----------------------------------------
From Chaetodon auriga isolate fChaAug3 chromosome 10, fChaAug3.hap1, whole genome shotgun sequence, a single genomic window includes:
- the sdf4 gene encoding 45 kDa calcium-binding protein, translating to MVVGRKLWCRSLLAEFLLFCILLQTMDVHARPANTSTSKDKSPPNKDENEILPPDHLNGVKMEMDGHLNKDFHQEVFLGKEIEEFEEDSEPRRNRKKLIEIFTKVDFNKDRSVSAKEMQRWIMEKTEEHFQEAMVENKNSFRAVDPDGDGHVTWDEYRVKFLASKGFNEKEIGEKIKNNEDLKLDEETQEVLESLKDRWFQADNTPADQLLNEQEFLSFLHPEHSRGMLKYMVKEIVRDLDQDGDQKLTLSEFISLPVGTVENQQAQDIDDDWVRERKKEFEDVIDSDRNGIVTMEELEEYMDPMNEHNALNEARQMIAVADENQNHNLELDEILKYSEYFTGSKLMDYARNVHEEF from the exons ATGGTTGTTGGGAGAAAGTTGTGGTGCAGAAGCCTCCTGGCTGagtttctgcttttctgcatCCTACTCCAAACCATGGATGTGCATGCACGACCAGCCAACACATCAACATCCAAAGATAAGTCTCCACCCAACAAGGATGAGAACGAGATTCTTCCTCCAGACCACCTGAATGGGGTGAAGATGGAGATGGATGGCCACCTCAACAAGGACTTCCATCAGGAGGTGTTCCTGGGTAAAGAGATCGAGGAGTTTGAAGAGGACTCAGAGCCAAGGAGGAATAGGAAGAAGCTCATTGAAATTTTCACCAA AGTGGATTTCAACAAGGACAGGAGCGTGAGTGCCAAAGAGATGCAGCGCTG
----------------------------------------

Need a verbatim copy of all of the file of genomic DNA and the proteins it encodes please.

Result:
From Chaetodon auriga isolate fChaAug3 chromosome 10, fChaAug3.hap1, whole genome shotgun sequence, a single genomic window includes:
- the sdf4 gene encoding 45 kDa calcium-binding protein, translating to MVVGRKLWCRSLLAEFLLFCILLQTMDVHARPANTSTSKDKSPPNKDENEILPPDHLNGVKMEMDGHLNKDFHQEVFLGKEIEEFEEDSEPRRNRKKLIEIFTKVDFNKDRSVSAKEMQRWIMEKTEEHFQEAMVENKNSFRAVDPDGDGHVTWDEYRVKFLASKGFNEKEIGEKIKNNEDLKLDEETQEVLESLKDRWFQADNTPADQLLNEQEFLSFLHPEHSRGMLKYMVKEIVRDLDQDGDQKLTLSEFISLPVGTVENQQAQDIDDDWVRERKKEFEDVIDSDRNGIVTMEELEEYMDPMNEHNALNEARQMIAVADENQNHNLELDEILKYSEYFTGSKLMDYARNVHEEF from the exons ATGGTTGTTGGGAGAAAGTTGTGGTGCAGAAGCCTCCTGGCTGagtttctgcttttctgcatCCTACTCCAAACCATGGATGTGCATGCACGACCAGCCAACACATCAACATCCAAAGATAAGTCTCCACCCAACAAGGATGAGAACGAGATTCTTCCTCCAGACCACCTGAATGGGGTGAAGATGGAGATGGATGGCCACCTCAACAAGGACTTCCATCAGGAGGTGTTCCTGGGTAAAGAGATCGAGGAGTTTGAAGAGGACTCAGAGCCAAGGAGGAATAGGAAGAAGCTCATTGAAATTTTCACCAA AGTGGATTTCAACAAGGACAGGAGCGTGAGTGCCAAAGAGATGCAGCGCTG